Researchers have found that short-burst exercising might have rejuvenating effects but there can be such a thing as too much intensity
Whats the story?
A squad of scientists in the US say they have found that high-intensity interval develop, also known as HIIT, can slow down ageing.
What is HIIT?
It involves alternating between very intense spurts of action and a more leisurely pace during exercise.
Can it really slow down ageing?
Well, it wont freeze you in time. More precisely, the team discover that HIIT helps to rejuvenate protein-building mills in our cells, known as ribosomes, and boosts the energy-producing capacity of our cells powerhouses, known as mitochondria. As we get older, the capacities of our mitochondria to produce energy dwindles. This analyze suggests HIIT can help to reverse the age-related changes seen in mitochondria.
How did they figure this out?
They took healthy participants from two age groups and asked them both to complete 12 weeks of exercise. One group just did HIIT, involving cycling and treadmills, another did weight training, and the last did a moderate level of both. In total, 29 adults aged 18 -3 0 and 23 adults aged 65 -8 0 completed their allotted regime. The researchers took a host of health and fitness measures before the regimes started and compared them with outcomes taken 72 hours after the regimes had ended.
What did they find?
All three types of exercising increased the lean body mass for both age groups, and increased insulin sensitivity indicating a lower hazard of developing diabetes. Those who undertake either weight training or the mixed exert regime also showed an increase in muscle strength something known to decline with age and contribute to debility. Meanwhile, both age groups who undertook HIIT, whether alone or in the mixed regime, ensure an increase in the rate of oxygen they consumed while pulling out all the stops a good measure of cardiovascular fitness. The younger participants who undertook HIIT alone watched an increase in their peak oxygen intake of 28%, while the older group saw an increase of around 17%. For the mixed regime, the above figures were 17% and 21% respectively. Those who undergo HIIT also proved it improved the energy-producing capacity of their mitochondria.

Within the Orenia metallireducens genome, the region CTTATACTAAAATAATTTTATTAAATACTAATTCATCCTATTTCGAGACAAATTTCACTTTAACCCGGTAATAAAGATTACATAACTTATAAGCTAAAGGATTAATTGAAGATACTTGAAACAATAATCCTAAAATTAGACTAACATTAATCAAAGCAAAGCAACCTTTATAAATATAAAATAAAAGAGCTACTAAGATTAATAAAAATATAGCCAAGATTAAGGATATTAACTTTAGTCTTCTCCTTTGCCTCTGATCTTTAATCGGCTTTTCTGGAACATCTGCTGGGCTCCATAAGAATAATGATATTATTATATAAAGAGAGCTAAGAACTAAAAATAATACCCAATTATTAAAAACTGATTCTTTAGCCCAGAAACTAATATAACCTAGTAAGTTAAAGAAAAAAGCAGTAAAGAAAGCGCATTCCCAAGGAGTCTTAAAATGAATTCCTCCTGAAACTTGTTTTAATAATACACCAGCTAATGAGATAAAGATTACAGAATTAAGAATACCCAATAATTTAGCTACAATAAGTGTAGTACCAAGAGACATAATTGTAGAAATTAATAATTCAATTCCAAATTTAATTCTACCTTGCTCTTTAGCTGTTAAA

Improved by how much?
For the individuals who undertook HIIT alone, the capacity of the mitochondria increased by 49% for younger participants, and by an even higher 69% for older participants. Merely the younger participants in the mixed-exercise group had an increase in mitochondrial capability, with a boost of 38%.
Can we bottle this?
The researchers behind the run have suggested that might one day has become a prospect, but its unlikely to be soon.
So should I rush out and take up HIIT?
That depends. Exercising is known to be good for many aspects of health, from preventing heart disease to reducing the risk of Alzheimers. But this study sheds further light on why exercise is beneficial, and emphasises that different types of exercise is available with different benefits. While HIIT boosted mitochondrial activity, weight develop was better at improving muscle strength. The NHS recommends that adults should do 150 minutes of moderate exercising a week( or 75 minutes vigorous activity ), plus strength exerts. So while moderate exert might not have the same effects on your mitochondria as HIIT, it could still help you live a longer, healthier life.
Arent there a few very concerned about HIIT? Andrew Marr said he was doing intense exercise just before he had a stroke …
HIIT is not for everyone before you start such training exercises regime, it is worth discussing it with your GP, especially if you have any pre-existing medical conditions. While the majority of strokes occur in those over the age of 65, around a quarter occur in younger individuals Marr was 53. Marr said the symptoms of his stroke began after an intensive session on a rowing machine. It is possible that the workout was linked to the stroke for example, he might have burst a blood vessel. Dominic Brand, director of external affairs at the Stroke Association, says: We know that damage to the artery in the neck is one possible cause of stroke in younger people. It is known as carotid dissection, and although it sometimes happens for no clear reason, it may be the result of a sports trauma in Andrew Marrs case, possibly caused by his vigorous exert on a rowing machine. But, Brand adds, this cause is rare, and in fact exercising can reduce the risk of stroke. We recommend that people do 30 minutes of moderate exercising, such as a brisk walk, five times a week, he says. Feeing a healthy, balanced diet and getting your blood pressure checked regularly can also go a long way to keeping your stroke hazard down.
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